According to Channel News Asia, analysts predict that the new prime location public housing (PLH) model’s harsher resale rules for apartments would increase demand for flats in surrounding locations that aren’t subject to the same limitations.
This comes after officials stated on Wednesday (27 October) that purchasers of future Build-to-Order (BTO) apartments in key neighborhoods would face a 10-year Minimum Occupation Period (MOP) as well as limits on renting out the whole property even after reaching MOP.
After the apartment is sold, they will be subject to a subsidy clawback.
Certain Housing and Development Board (HDB) developments in strategic places, such as the city center and neighboring districts, including the Greater Southern Waterfront, will be subject to these criteria.
Analysts praised the decision as a positive start toward reducing the “lottery effect” and fostering inclusion in high-demand regions.
They did warn out, however, that the stricter limits may have the unintended consequence of increasing demand for neighbouring apartments that are not subject to the laws.
“Older apartments or prior releases are not impacted by this — owners may still sell or sublease them in five years.” “Those hoping for future rental returns or capital appreciation gains would most likely opt for these residences,” said Dr Lee Nai Jia, Deputy Director of the National University of Singapore’s Institute of Real Estate and Urban Studies (IREUS), as stated by CNA.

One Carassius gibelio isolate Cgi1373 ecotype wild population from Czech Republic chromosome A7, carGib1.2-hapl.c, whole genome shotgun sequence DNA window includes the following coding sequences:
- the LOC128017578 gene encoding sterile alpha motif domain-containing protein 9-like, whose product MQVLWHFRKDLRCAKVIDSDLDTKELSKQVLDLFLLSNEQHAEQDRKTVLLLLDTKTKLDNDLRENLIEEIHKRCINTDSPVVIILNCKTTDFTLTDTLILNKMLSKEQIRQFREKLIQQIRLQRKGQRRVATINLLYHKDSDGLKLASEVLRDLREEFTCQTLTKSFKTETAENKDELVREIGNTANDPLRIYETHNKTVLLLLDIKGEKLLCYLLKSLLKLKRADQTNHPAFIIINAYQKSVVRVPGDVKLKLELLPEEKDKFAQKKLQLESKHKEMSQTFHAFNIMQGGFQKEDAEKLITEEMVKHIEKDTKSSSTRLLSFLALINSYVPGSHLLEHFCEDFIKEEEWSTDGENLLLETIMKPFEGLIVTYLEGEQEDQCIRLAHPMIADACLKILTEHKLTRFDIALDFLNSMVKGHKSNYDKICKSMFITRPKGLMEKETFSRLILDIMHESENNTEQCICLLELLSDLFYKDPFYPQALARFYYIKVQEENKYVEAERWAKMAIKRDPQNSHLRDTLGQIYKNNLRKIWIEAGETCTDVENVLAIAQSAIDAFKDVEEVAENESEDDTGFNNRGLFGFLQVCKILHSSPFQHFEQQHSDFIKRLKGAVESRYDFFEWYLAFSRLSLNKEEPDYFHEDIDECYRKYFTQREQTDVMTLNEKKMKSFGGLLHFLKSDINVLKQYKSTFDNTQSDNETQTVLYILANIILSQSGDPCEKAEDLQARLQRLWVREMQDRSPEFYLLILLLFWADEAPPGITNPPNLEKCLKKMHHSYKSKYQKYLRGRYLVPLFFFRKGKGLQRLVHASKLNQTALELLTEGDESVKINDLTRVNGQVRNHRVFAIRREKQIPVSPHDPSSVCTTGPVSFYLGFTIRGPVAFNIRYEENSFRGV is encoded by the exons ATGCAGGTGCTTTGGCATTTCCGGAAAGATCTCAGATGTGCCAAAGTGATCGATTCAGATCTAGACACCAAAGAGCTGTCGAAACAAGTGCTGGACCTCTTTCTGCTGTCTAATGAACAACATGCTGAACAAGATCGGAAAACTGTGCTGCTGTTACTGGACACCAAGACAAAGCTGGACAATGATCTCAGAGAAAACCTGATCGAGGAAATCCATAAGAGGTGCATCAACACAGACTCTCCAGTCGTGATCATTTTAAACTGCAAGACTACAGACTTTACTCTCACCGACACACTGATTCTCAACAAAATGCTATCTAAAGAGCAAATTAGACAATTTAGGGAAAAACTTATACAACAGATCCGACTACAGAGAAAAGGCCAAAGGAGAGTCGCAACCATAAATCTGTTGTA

“They will also be aware that such things will not be available in the future, particularly in the city center.” As a result, I believe demand and price will increase.”
However, he cautioned purchasers to consider the duration of the remaining leases on these older properties.
Nicholas Mak, ERA Realty’s Head of Research and Consultancy, agrees that demand will certainly flow over to neighboring neighborhoods, but does not foresee a big price rise.
“With the construction of the PLH flats, the entire supply of HDB flats in that vicinity will grow.” According to economic theory, increasing supply may help to mitigate price increases,” he told CNA.
“As a result, any rise in non-PLH flat resale prices would still be influenced by other significant variables like as the status of the economy, family income, market circumstances, and government involvement.”
Buyers may also look at elderly properties that are not in excellent neighborhoods, according to experts.
While raising the MOP to ten years may filter out speculative purchasers, analysts warn that it may affect buyers whose circumstances change over time, such as families with children who demand additional room.
National Development Minister Desmond Lee, on the other hand, said that appeals by people who are really suffering extenuating circumstances would be reviewed on a case-by-case basis.
Mak believes that the prolonged MOP would reduce market liquidity since more purchasers will be committed to their house purchase for a longer length of time.
If the share of PLH flats in total BTO supply grows over time, HDB upgraders’ desire for private residences may likewise slow.